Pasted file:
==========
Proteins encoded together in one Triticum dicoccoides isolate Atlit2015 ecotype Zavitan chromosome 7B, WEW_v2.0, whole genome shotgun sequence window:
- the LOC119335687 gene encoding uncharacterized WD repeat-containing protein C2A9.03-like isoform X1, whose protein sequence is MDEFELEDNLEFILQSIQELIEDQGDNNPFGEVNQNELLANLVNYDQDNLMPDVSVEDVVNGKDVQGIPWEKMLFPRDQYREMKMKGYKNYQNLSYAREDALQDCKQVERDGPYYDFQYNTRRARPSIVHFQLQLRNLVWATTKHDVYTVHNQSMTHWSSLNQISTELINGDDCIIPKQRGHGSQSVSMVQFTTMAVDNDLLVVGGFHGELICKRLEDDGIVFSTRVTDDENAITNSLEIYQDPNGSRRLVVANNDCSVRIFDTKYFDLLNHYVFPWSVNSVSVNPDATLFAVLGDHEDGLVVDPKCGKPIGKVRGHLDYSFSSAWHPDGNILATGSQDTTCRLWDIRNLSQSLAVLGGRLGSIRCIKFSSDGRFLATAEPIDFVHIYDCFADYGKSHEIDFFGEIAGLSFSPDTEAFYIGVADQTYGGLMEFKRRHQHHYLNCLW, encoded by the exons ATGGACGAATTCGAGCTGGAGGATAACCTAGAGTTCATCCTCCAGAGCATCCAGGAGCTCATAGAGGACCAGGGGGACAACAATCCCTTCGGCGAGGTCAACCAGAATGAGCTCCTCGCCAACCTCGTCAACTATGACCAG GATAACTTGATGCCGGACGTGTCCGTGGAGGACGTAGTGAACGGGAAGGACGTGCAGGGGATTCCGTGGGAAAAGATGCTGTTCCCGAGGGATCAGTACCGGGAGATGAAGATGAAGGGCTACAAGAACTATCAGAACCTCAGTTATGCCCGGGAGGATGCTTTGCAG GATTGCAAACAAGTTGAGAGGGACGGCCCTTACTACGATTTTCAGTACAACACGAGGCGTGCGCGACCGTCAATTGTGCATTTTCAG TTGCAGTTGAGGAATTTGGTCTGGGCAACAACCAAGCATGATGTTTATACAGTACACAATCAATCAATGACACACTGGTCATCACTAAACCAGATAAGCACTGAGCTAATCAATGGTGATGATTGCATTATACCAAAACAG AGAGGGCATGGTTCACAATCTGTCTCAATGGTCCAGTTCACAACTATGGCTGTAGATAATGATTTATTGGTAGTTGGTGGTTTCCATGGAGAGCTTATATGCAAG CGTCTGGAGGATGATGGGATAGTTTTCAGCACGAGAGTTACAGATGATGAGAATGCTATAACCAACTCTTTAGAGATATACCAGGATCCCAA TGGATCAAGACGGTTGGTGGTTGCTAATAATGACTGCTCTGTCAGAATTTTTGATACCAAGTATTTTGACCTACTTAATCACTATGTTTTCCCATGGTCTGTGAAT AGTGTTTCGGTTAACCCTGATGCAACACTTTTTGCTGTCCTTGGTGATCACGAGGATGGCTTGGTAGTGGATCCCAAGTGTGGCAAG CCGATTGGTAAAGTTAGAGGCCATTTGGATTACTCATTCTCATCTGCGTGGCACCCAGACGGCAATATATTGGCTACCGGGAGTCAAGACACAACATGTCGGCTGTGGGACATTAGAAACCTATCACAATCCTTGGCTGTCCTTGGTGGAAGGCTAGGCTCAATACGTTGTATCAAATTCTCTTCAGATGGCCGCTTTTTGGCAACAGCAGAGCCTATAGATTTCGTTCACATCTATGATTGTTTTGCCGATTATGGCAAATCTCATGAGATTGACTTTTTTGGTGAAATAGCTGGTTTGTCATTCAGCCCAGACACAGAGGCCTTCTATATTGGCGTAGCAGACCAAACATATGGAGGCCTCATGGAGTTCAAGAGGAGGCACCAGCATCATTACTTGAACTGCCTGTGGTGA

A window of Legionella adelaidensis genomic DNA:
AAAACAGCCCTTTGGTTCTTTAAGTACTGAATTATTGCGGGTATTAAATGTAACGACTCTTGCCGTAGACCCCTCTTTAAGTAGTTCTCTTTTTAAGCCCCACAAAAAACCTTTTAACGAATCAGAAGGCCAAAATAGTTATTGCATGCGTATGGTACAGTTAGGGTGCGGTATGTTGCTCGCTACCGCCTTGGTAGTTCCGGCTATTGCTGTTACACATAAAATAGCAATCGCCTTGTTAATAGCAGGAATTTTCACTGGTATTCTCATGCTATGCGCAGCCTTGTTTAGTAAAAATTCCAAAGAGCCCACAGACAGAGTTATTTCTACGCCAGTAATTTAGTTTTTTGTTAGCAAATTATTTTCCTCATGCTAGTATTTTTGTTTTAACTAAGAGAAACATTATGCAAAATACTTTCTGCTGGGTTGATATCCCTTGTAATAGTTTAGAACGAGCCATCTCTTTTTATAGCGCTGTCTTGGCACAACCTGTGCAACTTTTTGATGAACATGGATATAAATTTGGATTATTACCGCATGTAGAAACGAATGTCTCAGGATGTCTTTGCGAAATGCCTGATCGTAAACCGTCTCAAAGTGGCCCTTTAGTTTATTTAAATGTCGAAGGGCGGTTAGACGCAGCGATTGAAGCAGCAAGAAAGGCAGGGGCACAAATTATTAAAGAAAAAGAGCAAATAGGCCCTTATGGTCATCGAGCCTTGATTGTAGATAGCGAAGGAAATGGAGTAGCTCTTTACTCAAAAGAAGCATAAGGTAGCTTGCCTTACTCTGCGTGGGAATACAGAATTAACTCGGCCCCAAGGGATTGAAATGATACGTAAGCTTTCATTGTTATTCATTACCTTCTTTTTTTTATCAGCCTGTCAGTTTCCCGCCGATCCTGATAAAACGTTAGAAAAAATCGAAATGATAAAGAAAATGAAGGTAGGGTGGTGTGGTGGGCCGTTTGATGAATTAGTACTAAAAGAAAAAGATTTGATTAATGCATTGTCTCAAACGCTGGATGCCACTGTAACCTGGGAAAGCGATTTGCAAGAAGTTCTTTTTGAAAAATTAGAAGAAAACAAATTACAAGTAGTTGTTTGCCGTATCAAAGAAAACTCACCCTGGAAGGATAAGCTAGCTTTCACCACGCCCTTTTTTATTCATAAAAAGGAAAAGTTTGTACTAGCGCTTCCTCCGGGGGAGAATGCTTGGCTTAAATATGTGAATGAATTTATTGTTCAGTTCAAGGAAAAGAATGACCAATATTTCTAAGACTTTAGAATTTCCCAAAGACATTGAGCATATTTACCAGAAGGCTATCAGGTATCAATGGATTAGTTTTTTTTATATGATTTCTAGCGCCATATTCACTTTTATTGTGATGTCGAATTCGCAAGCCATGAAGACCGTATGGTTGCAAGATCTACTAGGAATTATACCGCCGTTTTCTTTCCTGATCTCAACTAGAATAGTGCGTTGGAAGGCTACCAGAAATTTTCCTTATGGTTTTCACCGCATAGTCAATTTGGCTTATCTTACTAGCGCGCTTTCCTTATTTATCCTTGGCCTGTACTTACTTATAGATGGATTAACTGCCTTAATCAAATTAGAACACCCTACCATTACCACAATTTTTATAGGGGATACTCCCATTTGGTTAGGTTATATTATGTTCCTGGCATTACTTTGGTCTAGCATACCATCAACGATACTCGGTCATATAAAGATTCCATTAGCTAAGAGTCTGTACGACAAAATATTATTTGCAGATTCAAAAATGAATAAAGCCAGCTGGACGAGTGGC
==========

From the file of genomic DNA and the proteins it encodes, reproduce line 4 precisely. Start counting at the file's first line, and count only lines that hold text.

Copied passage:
AAAACAGCCCTTTGGTTCTTTAAGTACTGAATTATTGCGGGTATTAAATGTAACGACTCTTGCCGTAGACCCCTCTTTAAGTAGTTCTCTTTTTAAGCCCCACAAAAAACCTTTTAACGAATCAGAAGGCCAAAATAGTTATTGCATGCGTATGGTACAGTTAGGGTGCGGTATGTTGCTCGCTACCGCCTTGGTAGTTCCGGCTATTGCTGTTACACATAAAATAGCAATCGCCTTGTTAATAGCAGGAATTTTCACTGGTATTCTCATGCTATGCGCAGCCTTGTTTAGTAAAAATTCCAAAGAGCCCACAGACAGAGTTATTTCTACGCCAGTAATTTAGTTTTTTGTTAGCAAATTATTTTCCTCATGCTAGTATTTTTGTTTTAACTAAGAGAAACATTATGCAAAATACTTTCTGCTGGGTTGATATCCCTTGTAATAGTTTAGAACGAGCCATCTCTTTTTATAGCGCTGTCTTGGCACAACCTGTGCAACTTTTTGATGAACATGGATATAAATTTGGATTATTACCGCATGTAGAAACGAATGTCTCAGGATGTCTTTGCGAAATGCCTGATCGTAAACCGTCTCAAAGTGGCCCTTTAGTTTATTTAAATGTCGAAGGGCGGTTAGACGCAGCGATTGAAGCAGCAAGAAAGGCAGGGGCACAAATTATTAAAGAAAAAGAGCAAATAGGCCCTTATGGTCATCGAGCCTTGATTGTAGATAGCGAAGGAAATGGAGTAGCTCTTTACTCAAAAGAAGCATAAGGTAGCTTGCCTTACTCTGCGTGGGAATACAGAATTAACTCGGCCCCAAGGGATTGAAATGATACGTAAGCTTTCATTGTTATTCATTACCTTCTTTTTTTTATCAGCCTGTCAGTTTCCCGCCGATCCTGATAAAACGTTAGAAAAAATCGAAATGATAAAGAAAATGAAGGTAGGGTGGTGTGGTGGGCCGTTTGATGAATTAGTACTAAAAGAAAAAGATTTGATTAATGCATTGTCTCAAACGCTGGATGCCACTGTAACCTGGGAAAGCGATTTGCAAGAAGTTCTTTTTGAAAAATTAGAAGAAAACAAATTACAAGTAGTTGTTTGCCGTATCAAAGAAAACTCACCCTGGAAGGATAAGCTAGCTTTCACCACGCCCTTTTTTATTCATAAAAAGGAAAAGTTTGTACTAGCGCTTCCTCCGGGGGAGAATGCTTGGCTTAAATATGTGAATGAATTTATTGTTCAGTTCAAGGAAAAGAATGACCAATATTTCTAAGACTTTAGAATTTCCCAAAGACATTGAGCATATTTACCAGAAGGCTATCAGGTATCAATGGATTAGTTTTTTTTATATGATTTCTAGCGCCATATTCACTTTTATTGTGATGTCGAATTCGCAAGCCATGAAGACCGTATGGTTGCAAGATCTACTAGGAATTATACCGCCGTTTTCTTTCCTGATCTCAACTAGAATAGTGCGTTGGAAGGCTACCAGAAATTTTCCTTATGGTTTTCACCGCATAGTCAATTTGGCTTATCTTACTAGCGCGCTTTCCTTATTTATCCTTGGCCTGTACTTACTTATAGATGGATTAACTGCCTTAATCAAATTAGAACACCCTACCATTACCACAATTTTTATAGGGGATACTCCCATTTGGTTAGGTTATATTATGTTCCTGGCATTACTTTGGTCTAGCATACCATCAACGATACTCGGTCATATAAAGATTCCATTAGCTAAGAGTCTGTACGACAAAATATTATTTGCAGATTCAAAAATGAATAAAGCCAGCTGGACGAGTGGC